According to the World Bank, as of 2012 Pakistan’s population totaled 179.2 million people
Planning and implementing strategies to contain population is a complex issue in Pakistan. Even though there is considerable acceptance for family planning in our society, it has still been hampered by a combination of factors, such as religious and traditional beliefs, poor government policies, lack of services, and misconceptions, etc.
Most married women in Pakistan are under pressure to produce a child. The religious and social pressures eventually result in increase in population.
For instance, a large number of men and women believe the use of artificial contraceptives for family planning is against nature and also against religious teachings.
To change that, more than anything else, the country needs the political will to re-design family planning services to reach out to women from all sections of society.
The country’s family planning programmes have not made the desired or calculated impact due to either neglect or constant policy changes as a result of political uncertainty.
As Pakistan’s Family Planning programme was not implemented with diligence, it faced limited resource allocations and delayed results.
In this backdrop, unavailability of the services near people’s homes, in addition to poor and inadequate services by the medical staff proved to be a bad start.
Thus, health and population experts have been calling for expanding access to family planning and reproductive healthcare. They argue that it has to be a widespread intervention in the healthcare system of Pakistan to have a positive impact. Or else, population explosion is a big threat for Pakistan in many ways.
The cost of neglecting population control methods is huge. According to one estimate, about 40-60 women die every day in Pakistan due to pregnancy related complications. Expansion in family planning services can reduce up to 30 per cent of maternal deaths and 10 per cent of child deaths.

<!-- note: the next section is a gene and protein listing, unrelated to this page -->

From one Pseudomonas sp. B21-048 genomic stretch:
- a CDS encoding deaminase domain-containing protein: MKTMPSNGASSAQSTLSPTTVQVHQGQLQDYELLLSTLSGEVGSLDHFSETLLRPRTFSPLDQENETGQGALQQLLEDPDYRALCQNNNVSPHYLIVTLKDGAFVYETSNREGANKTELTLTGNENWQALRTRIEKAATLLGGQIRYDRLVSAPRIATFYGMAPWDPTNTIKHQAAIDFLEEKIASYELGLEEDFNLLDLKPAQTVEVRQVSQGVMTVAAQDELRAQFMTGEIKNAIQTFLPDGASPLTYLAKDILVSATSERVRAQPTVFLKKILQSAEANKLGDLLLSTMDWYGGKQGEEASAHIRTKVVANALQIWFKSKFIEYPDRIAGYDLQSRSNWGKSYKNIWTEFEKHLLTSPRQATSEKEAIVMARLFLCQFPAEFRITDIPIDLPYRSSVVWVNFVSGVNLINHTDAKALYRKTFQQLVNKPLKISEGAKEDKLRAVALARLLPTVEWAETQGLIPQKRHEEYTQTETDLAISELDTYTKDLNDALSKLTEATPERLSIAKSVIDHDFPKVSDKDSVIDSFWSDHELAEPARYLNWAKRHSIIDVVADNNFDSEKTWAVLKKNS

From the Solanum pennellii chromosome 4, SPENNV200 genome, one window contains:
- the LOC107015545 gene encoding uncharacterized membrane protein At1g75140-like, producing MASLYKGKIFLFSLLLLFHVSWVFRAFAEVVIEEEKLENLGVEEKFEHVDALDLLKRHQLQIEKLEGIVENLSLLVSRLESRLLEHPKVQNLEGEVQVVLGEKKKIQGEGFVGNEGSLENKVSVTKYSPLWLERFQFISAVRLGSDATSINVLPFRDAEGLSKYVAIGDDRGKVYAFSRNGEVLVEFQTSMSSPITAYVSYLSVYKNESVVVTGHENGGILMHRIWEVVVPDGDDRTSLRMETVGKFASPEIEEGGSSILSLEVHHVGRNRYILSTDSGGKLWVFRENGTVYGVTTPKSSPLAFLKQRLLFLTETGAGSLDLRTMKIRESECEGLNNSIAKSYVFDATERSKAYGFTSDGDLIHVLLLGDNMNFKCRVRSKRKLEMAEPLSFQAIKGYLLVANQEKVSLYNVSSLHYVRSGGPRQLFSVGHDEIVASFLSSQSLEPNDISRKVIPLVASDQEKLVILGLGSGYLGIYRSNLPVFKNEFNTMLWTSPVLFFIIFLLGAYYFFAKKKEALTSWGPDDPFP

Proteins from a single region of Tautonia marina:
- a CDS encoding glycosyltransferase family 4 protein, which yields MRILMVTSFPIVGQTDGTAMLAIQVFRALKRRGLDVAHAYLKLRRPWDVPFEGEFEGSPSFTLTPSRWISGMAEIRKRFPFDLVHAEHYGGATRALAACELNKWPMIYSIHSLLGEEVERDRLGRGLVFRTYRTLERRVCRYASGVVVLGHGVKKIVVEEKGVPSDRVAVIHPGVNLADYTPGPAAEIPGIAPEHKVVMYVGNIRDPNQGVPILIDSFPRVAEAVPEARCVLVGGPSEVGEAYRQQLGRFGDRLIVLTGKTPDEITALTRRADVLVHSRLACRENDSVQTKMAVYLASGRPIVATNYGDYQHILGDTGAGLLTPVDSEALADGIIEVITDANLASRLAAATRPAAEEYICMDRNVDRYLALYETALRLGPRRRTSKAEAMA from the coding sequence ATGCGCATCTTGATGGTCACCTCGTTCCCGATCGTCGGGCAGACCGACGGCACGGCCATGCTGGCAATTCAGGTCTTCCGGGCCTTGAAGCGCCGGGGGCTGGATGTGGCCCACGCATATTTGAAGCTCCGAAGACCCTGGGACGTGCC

Pakistan has to make sincere efforts to achieve the commitments it made in the London Summit 2012 to increase the Contraceptive Prevalence Rate (CPR) to 55 per cent by the year 2020. According to the World Bank, as of 2012 Pakistan’s population totaled 179.2 million people.
"Though Pakistan was one of the first Asian countries to begin a family planning programme with some help from international donors, fertility has declined slower than in neighbouring countries," say Karen Hardee and Elizabeth Leahy in Population, Fertility and Family Planning in Pakistan: A Program in Stagnation, 2007. "In 2007, Pakistan had increased in world population ranking to 6th, with over 164 million people and the United Nations (UN) has projected that in 2050 it will move into 5th place with around 292 million people," they add.
Pakistan Demographic and Health Survey 2012, released in October 2013, shows that the overall contraceptive prevalence rate (CPR) had increased to 35.4 per cent of which approximately 25 per cent was from modern methods. It shows an overall increase in CPR.
This suggests, the survey says, that there are 8.8 million users of a family planning method, 5.5 million users of modern methods and 3.65 million women who avail family planning services in any given year. Thus, only around 14 per cent of all married women of reproductive age access family planning services in a given year.
Like in Pakistan, low female literacy levels and lack of widespread availability of birth-control methods hampered the use of contraception in India. But successive governments’ resolve seem to have made the difference.
According to World Population Review, by the year 2050, there will be close to 9 billion people populating the planet. Out of those 9 billion, half of the world’s population will reside in countries comprising China, the US, India, Ethiopia, Nigeria, Uganda, the Congo, Bangladesh, and Pakistan.